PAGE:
• Podcasts: Ask any good content marketer and they will likely tell you that the first step is to go where your audience is consuming content. The second, is to provide value by supplementing or curating that content. Sometimes the work is done for you and you can support those channels with a hiring message.
  • Social media: Snapchat has become a wildly popular service in the past few years. Over 150 million people use the app each day. You can’t ignore numbers like that or the ability to reach that many people from a recruitment standpoint. One of the reasons people have embraced the platform, in my opinion, is the forgiving nature of the content. It doesn’t have to be the perfect picture or video to resonate with people. Our reality detectors have become more and more advanced, and it has to be honest. Which is also why I like to use Spotify lists to share the musical tastes of employees. Every song conveys a feeling and what better medium for storytelling than asking your employees what songs are on the soundtrack of working for your company?
  • In-person events: Career fairs and networking events are still common practice for recruiters looking to meet potential job seekers. But these events provide a wonderful opportunity to highlight your employer brand. Yes, you can hand out t-shirts, stickers or other swag, but in-person events also allow companies to share their organizational culture. The people at these events are ambassadors of your employer brand. They should represent the best of your organization or specific team, like engineering - not just your recruitment team. I actually love to see companies using screens to highlight employee social content at career fairs. Employees are creating great content for social media that represent your employer brand (like here Inside Indeed). It’s up to us to encourage it and make the most of it.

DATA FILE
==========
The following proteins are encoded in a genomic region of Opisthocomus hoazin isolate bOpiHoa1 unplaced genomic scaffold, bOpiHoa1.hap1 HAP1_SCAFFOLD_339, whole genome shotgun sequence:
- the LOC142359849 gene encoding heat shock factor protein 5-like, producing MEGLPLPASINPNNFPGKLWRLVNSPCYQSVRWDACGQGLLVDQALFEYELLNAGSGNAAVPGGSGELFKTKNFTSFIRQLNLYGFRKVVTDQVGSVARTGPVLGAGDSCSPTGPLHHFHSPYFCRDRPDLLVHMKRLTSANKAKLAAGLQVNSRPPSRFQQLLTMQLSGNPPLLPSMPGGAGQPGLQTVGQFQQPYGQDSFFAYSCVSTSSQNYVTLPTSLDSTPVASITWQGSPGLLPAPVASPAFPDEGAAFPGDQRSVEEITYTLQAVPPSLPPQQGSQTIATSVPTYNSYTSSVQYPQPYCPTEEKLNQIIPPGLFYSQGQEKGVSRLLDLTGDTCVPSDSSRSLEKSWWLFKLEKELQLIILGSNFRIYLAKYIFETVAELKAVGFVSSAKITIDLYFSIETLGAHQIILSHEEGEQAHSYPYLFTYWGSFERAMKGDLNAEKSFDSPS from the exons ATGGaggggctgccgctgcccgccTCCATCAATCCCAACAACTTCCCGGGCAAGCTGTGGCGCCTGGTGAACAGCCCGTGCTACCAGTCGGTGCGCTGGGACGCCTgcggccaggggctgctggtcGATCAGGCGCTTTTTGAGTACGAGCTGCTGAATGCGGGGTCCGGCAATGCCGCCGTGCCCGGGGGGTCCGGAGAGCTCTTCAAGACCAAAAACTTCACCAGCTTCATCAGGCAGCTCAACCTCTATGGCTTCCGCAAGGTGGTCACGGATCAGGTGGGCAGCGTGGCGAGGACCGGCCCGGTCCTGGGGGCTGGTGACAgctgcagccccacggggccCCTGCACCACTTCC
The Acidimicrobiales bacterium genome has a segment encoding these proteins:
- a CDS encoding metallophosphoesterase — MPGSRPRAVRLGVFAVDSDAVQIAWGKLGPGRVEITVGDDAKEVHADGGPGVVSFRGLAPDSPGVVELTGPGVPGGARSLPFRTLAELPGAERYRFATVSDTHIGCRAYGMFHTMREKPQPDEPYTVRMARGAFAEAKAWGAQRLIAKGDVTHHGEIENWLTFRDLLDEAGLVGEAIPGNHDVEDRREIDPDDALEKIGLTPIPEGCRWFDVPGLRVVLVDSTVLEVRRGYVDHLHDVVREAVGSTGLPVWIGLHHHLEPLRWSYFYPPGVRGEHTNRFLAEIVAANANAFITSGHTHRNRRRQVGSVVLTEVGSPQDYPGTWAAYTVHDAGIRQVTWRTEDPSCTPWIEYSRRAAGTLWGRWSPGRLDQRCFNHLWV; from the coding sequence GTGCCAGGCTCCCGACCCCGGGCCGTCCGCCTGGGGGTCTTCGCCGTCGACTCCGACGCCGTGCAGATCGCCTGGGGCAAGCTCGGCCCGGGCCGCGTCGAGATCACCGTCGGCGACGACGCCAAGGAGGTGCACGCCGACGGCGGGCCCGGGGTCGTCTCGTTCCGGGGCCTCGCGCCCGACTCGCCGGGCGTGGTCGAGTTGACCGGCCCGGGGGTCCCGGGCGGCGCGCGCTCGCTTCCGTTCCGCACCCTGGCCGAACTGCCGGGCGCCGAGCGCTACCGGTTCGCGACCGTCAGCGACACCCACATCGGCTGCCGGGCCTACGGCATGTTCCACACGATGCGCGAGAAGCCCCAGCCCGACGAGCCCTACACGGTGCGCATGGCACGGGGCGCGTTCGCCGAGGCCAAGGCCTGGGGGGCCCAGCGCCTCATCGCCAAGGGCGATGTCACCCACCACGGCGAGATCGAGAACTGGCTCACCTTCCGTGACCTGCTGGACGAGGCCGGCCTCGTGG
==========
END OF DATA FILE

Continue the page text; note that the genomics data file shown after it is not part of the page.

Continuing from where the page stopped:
• Live video: This is a fun, transparent and creative way to share your organizational culture. There are unique and interesting things that happen inside companies of all size and industry, and platforms like Facebook Live and Periscope allow you to share it with your audience. Imagine seeing a 24 hour hackathon 'in person" or witnessing the joy of employee appreciation perks and volunteering for social good. Capturing and sharing those moments on live video are a great way to use those moments to attract job seekers who can identify with your employees.
  • Employee reviews: Just as reviews have had a profound impact on the way we shop, employer reviews are changing the way people search for their next job. The opinions and experiences of current and previous employees are significantly impacting how employers are perceived by potential employees. Sharing these reviews in your communication and on social channels also shows your employees how much you value their feedback. You can read reviews from over 2.4 million companies and learn about organizations of interest to you.

Understand how job seekers learn about your employer brand and be active on those channels. Use them to highlight the best parts of your organization. And don't be afraid to get creative.